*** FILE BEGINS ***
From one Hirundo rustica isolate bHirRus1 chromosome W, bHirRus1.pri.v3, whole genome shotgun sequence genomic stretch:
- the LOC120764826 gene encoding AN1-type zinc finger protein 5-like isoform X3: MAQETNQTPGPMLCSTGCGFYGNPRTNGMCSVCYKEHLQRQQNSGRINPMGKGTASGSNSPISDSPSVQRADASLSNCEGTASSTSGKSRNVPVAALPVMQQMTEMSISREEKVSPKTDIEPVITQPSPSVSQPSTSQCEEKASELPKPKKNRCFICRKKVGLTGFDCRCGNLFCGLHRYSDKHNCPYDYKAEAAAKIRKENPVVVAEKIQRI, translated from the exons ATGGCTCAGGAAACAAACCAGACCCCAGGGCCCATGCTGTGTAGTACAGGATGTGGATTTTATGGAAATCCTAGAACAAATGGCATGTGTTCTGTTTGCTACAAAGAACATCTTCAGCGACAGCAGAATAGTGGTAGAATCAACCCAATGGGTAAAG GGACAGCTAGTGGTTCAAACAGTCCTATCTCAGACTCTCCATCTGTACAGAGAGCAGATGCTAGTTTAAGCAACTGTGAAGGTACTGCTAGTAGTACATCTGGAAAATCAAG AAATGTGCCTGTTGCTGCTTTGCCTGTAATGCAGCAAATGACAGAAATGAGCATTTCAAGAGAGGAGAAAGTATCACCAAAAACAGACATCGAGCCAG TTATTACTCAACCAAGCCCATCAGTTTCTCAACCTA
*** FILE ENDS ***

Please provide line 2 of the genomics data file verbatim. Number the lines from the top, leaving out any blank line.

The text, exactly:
- the LOC120764826 gene encoding AN1-type zinc finger protein 5-like isoform X3: MAQETNQTPGPMLCSTGCGFYGNPRTNGMCSVCYKEHLQRQQNSGRINPMGKGTASGSNSPISDSPSVQRADASLSNCEGTASSTSGKSRNVPVAALPVMQQMTEMSISREEKVSPKTDIEPVITQPSPSVSQPSTSQCEEKASELPKPKKNRCFICRKKVGLTGFDCRCGNLFCGLHRYSDKHNCPYDYKAEAAAKIRKENPVVVAEKIQRI, translated from the exons ATGGCTCAGGAAACAAACCAGACCCCAGGGCCCATGCTGTGTAGTACAGGATGTGGATTTTATGGAAATCCTAGAACAAATGGCATGTGTTCTGTTTGCTACAAAGAACATCTTCAGCGACAGCAGAATAGTGGTAGAATCAACCCAATGGGTAAAG GGACAGCTAGTGGTTCAAACAGTCCTATCTCAGACTCTCCATCTGTACAGAGAGCAGATGCTAGTTTAAGCAACTGTGAAGGTACTGCTAGTAGTACATCTGGAAAATCAAG AAATGTGCCTGTTGCTGCTTTGCCTGTAATGCAGCAAATGACAGAAATGAGCATTTCAAGAGAGGAGAAAGTATCACCAAAAACAGACATCGAGCCAG TTATTACTCAACCAAGCCCATCAGTTTCTCAACCTA